“I have this urge to read and know everything,” Breed said. “What I’m thinking about all the time is what to read next, what to watch next. But I also feel like my personal Roman Empire is the Roman Empire.” 

Breed, whose father is a classical studies professor at the University of Massachusetts Amherst, said the recent fascination with ancient Rome may be connected to the influence of Greek and Roman mythology. She said there is likely more interest in this topic because the current generation of young adults grew up with books like “Percy Jackson,” a best-selling series about the son of a Greek god which gives insight into ancient history and myths.

The English major said even though the trend is associated with a strong sense of toxic masculinity, she ultimately believes it’s just a joke.

Caroline Fawcett, a first-year student, said she doesn’t believe men genuinely think about the Roman Empire every day, but she does love seeing the jokes about it, including women’s take on the trend. 

In turn, many versions of one’s “Roman Empire” have emerged on TikTok, representing bizarre happenings that people think about regularly. 

Fawcett may be skeptical about the honesty of responses, but Seamus Chiles Troutman, a second-year student, said he thinks about the Roman Empire regularly. 

Aside from having to think about it for a history class on the fall of the empire, Chiles Troutman said the ancient civilization is on his mind approximately 4 times a week — but he can’t keep track.

“I like history for the stories, and I feel like the Roman Empire is just packed with insane stuff,” Troutman said. “I mean, it’s like 500 years of just craziness.”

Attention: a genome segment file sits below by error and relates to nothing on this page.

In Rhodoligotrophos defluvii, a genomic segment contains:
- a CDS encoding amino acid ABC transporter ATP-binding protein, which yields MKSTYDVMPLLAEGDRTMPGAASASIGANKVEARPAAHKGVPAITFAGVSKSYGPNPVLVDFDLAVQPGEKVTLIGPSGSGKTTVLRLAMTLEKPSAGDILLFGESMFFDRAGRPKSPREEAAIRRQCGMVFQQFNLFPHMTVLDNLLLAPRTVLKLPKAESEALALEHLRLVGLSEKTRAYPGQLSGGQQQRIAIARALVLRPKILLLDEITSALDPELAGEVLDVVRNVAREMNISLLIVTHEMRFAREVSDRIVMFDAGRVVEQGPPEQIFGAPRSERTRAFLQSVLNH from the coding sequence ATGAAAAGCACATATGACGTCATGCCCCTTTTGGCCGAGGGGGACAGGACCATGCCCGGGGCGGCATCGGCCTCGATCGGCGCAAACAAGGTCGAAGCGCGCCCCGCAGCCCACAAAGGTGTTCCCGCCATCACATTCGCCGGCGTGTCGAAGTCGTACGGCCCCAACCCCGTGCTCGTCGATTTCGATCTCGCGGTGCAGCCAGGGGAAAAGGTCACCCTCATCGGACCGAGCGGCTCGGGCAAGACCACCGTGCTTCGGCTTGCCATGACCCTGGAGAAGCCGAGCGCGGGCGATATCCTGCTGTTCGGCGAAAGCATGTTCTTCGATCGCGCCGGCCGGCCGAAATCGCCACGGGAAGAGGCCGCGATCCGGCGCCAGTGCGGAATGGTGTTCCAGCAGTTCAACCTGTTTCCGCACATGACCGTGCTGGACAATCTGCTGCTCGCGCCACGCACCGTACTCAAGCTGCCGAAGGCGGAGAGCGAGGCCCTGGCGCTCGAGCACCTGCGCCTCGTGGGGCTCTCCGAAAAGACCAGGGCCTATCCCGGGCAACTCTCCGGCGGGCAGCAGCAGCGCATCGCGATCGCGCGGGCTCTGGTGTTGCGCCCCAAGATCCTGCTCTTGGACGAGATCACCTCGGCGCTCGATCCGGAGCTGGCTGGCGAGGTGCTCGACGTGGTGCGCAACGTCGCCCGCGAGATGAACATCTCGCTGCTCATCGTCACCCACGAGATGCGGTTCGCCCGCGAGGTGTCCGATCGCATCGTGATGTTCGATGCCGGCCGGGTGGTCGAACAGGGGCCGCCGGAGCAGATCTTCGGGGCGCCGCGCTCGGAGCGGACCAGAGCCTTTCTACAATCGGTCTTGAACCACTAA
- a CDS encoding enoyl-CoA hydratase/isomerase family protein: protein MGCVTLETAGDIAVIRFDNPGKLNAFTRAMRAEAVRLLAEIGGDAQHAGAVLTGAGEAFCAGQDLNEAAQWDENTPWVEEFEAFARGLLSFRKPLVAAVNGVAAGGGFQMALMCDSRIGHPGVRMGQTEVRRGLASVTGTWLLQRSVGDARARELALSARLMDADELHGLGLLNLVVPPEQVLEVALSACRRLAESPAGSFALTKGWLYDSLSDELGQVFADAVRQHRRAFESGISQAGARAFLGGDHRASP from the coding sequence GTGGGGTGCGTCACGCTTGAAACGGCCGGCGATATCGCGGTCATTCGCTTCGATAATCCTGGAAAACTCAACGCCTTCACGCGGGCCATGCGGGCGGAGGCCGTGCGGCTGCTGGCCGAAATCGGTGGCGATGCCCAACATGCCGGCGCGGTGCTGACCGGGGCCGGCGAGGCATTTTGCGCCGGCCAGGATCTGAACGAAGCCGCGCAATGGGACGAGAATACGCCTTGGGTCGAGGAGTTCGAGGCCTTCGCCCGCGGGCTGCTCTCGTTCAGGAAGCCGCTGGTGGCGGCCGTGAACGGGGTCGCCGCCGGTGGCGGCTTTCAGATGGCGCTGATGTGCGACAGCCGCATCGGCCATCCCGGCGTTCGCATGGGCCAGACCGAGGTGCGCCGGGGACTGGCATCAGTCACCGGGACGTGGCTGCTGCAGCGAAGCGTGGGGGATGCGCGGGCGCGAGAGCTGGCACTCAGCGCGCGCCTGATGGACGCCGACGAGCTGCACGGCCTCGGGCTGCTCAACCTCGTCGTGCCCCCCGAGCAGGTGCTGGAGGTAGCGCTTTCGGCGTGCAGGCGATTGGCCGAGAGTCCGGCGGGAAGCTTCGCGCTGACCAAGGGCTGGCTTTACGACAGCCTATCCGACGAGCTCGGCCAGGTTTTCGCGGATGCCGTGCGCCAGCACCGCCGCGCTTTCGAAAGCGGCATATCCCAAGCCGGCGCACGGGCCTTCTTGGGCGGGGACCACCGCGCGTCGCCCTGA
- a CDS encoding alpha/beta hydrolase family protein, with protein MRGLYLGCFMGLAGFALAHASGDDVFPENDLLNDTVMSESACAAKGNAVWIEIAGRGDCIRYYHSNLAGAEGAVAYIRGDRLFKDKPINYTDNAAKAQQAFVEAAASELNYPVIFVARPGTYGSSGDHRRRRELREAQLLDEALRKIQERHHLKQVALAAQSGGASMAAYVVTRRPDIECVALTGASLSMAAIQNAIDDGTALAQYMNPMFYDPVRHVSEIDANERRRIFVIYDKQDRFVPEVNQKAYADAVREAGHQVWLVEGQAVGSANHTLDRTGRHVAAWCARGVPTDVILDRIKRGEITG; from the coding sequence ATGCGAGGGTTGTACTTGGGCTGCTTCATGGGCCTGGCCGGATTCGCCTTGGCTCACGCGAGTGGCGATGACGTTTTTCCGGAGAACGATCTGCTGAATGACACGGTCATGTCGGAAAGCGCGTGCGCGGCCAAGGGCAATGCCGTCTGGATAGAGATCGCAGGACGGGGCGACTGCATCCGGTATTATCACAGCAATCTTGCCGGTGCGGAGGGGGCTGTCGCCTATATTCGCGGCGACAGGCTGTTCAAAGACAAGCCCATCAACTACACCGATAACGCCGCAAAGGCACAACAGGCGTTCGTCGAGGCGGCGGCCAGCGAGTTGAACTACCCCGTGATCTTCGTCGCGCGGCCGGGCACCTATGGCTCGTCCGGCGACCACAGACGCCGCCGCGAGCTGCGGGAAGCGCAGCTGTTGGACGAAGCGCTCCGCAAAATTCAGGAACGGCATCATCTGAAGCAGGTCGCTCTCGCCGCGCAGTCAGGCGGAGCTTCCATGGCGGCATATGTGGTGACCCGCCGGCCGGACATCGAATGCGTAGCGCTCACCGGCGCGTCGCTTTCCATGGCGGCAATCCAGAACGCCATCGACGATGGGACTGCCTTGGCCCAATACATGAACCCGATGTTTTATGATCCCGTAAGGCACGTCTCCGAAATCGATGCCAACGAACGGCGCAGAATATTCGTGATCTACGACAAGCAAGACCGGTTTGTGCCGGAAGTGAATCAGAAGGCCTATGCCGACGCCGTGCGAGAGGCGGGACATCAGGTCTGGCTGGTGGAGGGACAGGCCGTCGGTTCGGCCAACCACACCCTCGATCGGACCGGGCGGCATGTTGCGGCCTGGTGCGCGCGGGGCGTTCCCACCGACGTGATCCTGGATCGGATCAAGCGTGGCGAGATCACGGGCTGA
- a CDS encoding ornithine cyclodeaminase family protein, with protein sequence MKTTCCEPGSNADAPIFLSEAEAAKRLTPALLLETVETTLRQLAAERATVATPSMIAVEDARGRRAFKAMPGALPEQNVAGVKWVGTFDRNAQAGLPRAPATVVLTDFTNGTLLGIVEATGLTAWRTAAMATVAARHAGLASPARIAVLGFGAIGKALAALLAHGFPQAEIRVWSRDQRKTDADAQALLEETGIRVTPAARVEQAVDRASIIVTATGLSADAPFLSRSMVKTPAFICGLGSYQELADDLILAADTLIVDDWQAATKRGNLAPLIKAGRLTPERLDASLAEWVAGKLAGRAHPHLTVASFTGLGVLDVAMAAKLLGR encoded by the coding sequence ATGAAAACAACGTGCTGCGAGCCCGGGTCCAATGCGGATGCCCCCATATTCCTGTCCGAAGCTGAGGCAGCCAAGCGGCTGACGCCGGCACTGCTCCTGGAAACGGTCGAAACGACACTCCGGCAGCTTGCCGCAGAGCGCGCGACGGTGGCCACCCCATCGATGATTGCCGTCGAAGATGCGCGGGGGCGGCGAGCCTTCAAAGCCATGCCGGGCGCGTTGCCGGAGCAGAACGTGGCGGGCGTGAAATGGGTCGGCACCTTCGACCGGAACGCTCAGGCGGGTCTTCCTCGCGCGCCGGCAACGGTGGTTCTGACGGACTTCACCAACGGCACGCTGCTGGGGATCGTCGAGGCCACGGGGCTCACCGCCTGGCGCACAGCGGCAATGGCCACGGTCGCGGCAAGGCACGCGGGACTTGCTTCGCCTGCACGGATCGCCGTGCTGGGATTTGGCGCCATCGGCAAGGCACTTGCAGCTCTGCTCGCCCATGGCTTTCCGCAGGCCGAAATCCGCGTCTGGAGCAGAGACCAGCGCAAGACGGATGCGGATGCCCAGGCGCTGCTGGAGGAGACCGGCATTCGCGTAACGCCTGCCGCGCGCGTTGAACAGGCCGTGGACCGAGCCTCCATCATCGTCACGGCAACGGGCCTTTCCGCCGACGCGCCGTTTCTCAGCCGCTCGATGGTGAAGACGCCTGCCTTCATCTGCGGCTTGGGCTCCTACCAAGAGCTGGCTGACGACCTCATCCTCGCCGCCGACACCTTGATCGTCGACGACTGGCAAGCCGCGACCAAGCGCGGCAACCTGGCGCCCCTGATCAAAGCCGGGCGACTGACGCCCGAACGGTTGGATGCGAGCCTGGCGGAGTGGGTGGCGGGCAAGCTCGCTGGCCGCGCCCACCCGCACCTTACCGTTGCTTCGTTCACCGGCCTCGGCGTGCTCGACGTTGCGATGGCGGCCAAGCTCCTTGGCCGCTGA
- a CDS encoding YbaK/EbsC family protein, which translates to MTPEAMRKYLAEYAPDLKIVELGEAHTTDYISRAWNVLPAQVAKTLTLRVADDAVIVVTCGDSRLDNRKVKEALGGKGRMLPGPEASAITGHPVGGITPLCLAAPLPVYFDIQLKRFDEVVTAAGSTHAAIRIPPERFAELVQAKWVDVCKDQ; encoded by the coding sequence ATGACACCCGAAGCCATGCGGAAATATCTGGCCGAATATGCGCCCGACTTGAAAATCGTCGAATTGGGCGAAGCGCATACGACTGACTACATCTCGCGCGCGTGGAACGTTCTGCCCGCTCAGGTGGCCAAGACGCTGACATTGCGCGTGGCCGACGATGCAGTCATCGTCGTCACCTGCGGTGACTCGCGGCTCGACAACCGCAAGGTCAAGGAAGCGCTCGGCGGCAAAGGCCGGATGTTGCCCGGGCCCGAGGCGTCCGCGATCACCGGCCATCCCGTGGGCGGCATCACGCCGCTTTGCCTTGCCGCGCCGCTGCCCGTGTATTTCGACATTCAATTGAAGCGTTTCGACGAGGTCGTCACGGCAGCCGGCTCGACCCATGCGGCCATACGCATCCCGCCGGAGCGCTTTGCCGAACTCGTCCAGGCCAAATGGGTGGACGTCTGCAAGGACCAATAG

While Chiles Troutman said he was fascinated by the Roman Empire long before it became a social media phenomenon, the trend itself is linked to a viral video posted on Instagram by Artur Hulu, according to The Washington Post.

Hulu, who posted his video under the account name Gaius Flavius — a common name in the Roman Empire — is a Swedish reenactor of the ancient civilization. 

In an interview with The Phoenix, Hulu said he has always been fascinated by the Roman Empire. His interests were sparked by his father, who encouraged him to engage with ancient history. Through comic book series like “Asterix and Obelix” and movies like “Gladiator,” Hulu’s interest in the Roman Empire crystallized. 

Once establishing his social media presence, Hulu said he started experimenting with Instagram Reels and TikToks. After finding comedy skits were more likely to become popular than an informational format, Hulu posted something he knew to be true, and fascinating, about the Roman Empire — men think about it. Often. 

He said he had seen memes, Reddit threads and had witnessed a similar trend take place in Sweden a year ago. So, he shared his ideas and prompted the now-famous question. 

“I had no plans that it would blow up like this, of course, and start an international, global trend,” Hulu said. “But that’s the thing with virality, I don’t control it.”

As the trend continues to take over For You pages and garner countless responses, Hulu believes the Roman Empire is just as important now as it was centuries ago. 

“It’s just such a big foundation of the Western world, in terms of our democracy, our art and just the heritage, as well,” Hulu said. “It just ties everyone together.”

Featured image by Ryan Pittman / The Phoenix

Natalie Pitluck

Natalie Pitluck